According to an aspect of the invention, the presence and/or absence of an electronic device is determined prior to the transmitting a request step.

According to an aspect of the invention, a query is displayed on a display of the mobile telephone in a user-sensible format to an associated user.

According to an aspect of the invention, receiving user input from a user input device of the mobile telephone in response to the query, wherein the user input corresponds to a user-friendly designation representing at least one of the electronic device or the contact.

According to an aspect of the invention, storing the user input in the electronic phonebook application.

According to an aspect of the invention, wherein the received information is an electronic business card.

According to an aspect of the invention, wherein the electronic business card includes a user-friendly designation representing at least one of the electronic device or the contact.

According to an aspect of the invention, wherein the received information is a telephone number associated with electronic device.

According to an aspect of the invention, a user-sensible message confirming that the received information has been stored.

According to an aspect of the invention, at least a portion of the received information is stored automatically without user intervention.

According to an aspect of the invention, including prompting an associated user to associate the at least a portion of the received information with a contact in the electronic phonebook.

Another aspect of the invention relates to a method of exchanging information, the method comprising: transmitting a request for information from a mobile telephone, where the request is transmitted through a near field communication (NFC) adapter associated with the mobile telephone; receiving information in response to the request for information by the NFC adapter from an electronic device, wherein the received information is a NFC signal; determining that information associated with the electronic device has previously been stored in the electronic phonebook application of the mobile telephone, wherein a user-friendly designation has been associated with the electronic device; and providing an indication that the electronic device has previously been communicatively coupled with the mobile telephone.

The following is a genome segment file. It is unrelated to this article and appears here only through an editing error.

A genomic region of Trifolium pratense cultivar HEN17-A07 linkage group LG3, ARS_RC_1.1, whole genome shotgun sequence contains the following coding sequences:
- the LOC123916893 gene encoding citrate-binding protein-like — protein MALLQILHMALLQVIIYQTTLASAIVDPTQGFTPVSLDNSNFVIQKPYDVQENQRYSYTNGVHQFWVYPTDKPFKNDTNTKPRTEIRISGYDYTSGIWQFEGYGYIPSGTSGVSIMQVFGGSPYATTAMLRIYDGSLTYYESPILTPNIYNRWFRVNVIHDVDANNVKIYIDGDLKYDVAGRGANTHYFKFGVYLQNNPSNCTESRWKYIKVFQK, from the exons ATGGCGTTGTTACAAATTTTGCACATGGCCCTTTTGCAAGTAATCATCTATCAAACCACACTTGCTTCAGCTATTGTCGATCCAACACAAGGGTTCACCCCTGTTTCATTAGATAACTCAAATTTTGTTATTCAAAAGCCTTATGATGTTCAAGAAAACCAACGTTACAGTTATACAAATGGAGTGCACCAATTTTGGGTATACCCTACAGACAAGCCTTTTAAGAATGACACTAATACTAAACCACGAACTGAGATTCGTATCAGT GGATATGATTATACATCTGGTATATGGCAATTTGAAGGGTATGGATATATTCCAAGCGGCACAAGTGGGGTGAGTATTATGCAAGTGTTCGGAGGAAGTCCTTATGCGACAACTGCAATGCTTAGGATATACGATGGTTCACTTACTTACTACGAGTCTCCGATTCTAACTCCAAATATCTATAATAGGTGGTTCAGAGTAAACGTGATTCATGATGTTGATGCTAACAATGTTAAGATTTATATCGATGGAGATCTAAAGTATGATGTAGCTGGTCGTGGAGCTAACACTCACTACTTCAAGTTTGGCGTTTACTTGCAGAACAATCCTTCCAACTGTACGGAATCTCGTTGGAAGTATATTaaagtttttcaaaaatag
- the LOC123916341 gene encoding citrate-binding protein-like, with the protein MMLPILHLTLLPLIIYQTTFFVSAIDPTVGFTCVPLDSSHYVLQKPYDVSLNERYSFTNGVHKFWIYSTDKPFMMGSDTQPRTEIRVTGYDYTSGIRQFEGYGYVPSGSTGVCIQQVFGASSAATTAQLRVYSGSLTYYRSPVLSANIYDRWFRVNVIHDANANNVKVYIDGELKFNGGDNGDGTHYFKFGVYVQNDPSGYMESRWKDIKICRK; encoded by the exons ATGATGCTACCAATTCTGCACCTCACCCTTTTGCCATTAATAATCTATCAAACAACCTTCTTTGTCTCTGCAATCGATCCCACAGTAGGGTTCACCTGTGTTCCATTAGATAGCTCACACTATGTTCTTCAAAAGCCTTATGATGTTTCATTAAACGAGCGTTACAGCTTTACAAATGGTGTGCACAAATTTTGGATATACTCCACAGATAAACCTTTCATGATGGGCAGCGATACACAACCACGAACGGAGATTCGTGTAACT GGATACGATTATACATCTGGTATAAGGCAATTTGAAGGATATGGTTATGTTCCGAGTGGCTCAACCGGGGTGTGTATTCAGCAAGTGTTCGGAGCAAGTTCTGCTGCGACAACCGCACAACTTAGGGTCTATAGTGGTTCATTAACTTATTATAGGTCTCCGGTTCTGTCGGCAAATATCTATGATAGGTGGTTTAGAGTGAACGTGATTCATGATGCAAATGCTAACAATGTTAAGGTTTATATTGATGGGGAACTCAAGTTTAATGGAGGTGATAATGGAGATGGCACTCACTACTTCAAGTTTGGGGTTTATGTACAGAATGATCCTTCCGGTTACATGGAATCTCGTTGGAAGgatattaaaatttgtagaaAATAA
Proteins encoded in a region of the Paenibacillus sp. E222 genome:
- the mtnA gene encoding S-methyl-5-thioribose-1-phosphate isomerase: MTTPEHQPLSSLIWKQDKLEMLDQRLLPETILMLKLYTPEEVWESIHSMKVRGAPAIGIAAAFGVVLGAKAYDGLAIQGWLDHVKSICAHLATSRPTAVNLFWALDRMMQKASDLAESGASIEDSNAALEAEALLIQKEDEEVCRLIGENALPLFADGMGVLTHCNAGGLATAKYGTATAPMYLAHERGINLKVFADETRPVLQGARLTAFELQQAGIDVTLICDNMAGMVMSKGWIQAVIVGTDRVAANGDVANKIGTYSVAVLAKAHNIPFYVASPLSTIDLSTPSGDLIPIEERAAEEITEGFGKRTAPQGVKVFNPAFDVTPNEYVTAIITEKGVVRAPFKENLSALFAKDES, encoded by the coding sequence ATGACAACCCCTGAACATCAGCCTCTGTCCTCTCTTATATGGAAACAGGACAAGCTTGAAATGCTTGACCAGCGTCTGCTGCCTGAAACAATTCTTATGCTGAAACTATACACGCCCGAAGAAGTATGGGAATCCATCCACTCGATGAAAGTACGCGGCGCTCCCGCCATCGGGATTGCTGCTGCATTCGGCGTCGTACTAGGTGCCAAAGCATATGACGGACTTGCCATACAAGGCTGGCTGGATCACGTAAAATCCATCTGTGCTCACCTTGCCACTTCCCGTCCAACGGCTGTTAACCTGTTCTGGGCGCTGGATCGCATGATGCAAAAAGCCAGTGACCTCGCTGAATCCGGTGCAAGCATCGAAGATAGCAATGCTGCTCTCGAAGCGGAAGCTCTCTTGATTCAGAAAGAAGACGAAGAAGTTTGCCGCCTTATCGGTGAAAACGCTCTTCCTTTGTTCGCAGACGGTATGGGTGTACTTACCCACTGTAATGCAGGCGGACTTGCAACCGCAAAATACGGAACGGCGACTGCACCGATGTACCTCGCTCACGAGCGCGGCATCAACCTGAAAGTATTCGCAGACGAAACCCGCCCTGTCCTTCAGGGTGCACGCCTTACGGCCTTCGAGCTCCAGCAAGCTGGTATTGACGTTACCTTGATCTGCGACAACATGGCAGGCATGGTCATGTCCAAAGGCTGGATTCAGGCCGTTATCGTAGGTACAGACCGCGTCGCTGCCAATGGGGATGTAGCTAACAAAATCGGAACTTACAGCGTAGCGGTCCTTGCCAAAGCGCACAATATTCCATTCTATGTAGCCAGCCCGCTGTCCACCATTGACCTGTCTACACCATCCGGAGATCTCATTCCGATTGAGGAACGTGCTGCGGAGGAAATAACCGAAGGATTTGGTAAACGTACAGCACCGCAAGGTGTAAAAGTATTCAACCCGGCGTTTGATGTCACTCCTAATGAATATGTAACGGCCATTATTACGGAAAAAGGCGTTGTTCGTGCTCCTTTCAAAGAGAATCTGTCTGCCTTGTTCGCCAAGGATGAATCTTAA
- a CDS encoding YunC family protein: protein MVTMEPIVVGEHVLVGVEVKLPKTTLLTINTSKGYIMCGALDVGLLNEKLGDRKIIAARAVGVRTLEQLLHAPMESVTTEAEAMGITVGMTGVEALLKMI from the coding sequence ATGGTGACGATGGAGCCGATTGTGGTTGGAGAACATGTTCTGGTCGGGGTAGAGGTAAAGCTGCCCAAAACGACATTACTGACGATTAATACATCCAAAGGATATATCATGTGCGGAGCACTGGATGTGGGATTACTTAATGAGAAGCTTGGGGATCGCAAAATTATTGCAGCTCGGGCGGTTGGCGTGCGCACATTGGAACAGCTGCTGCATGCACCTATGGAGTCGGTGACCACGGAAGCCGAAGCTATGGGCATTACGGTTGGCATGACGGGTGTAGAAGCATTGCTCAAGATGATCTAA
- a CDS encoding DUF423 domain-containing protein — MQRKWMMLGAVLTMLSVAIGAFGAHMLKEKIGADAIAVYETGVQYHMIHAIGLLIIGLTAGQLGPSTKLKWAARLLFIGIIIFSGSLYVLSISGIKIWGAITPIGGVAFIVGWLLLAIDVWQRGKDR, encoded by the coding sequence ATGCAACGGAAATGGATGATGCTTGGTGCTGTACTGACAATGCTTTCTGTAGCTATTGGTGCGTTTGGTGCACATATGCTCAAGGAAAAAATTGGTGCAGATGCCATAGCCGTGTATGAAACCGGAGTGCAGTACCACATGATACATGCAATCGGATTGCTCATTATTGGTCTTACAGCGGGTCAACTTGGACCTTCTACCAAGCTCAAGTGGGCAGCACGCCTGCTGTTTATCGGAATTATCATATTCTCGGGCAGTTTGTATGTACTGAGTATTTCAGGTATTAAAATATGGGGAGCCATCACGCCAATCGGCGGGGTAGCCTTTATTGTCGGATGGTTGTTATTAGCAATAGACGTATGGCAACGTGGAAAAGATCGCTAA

According to an aspect of the invention, the indication is a message displayed to an associated user on a display of the mobile telephone.

According to an aspect of the invention, transmitting information from the mobile telephone to the electronic device and displaying the user-friendly designation on the display during at least a portion of the transmission.

According to an aspect of the invention, receiving information from the electronic device to the mobile telephone and displaying the user-friendly designation on the display of the mobile telephone during at least a portion of the transmission.

According to an aspect of the invention, storing at least a portion of the received information in an electronic phonebook application associated with the mobile telephone.

According to an aspect of the invention, transmitting information from the mobile telephone in a Bluetooth protocol to the electronic device once the mobile telephone determines that information associated with the electronic device has previously been stored in the electronic phonebook application of the mobile telephone.

Another aspect of the invention relates to a mobile telephone comprising: a memory; an electronic phonebook stored in the memory, wherein the electronic phonebook includes at least one entry having a user-friendly designation and a corresponding near field communication (NFC) tag, wherein the NFC tag was received from an electronic device through a near field communication.

Another aspect of the invention relates to a computer program stored on a machine readable medium, the program being suitable for use in an electronic equipment as an electronic phonebook including a plurality of contacts having a plurality of entries including a NFC tag, wherein: when the electronic phonebook is able to store the NFC tag received from an electronic device through a near field communication.

According to an aspect of the invention, associating a user-friendly designation with the NFC tag and storing the user-friendly designation in the electronic phonebook.

Other systems, devices, methods, features, and advantages of the present invention will be or become apparent to one having ordinary skill in the art upon examination of the following drawings and detailed description. It is intended that all such additional systems, methods, features, and advantages be included within this description, be within the scope of the present invention, and be protected by the accompanying claims.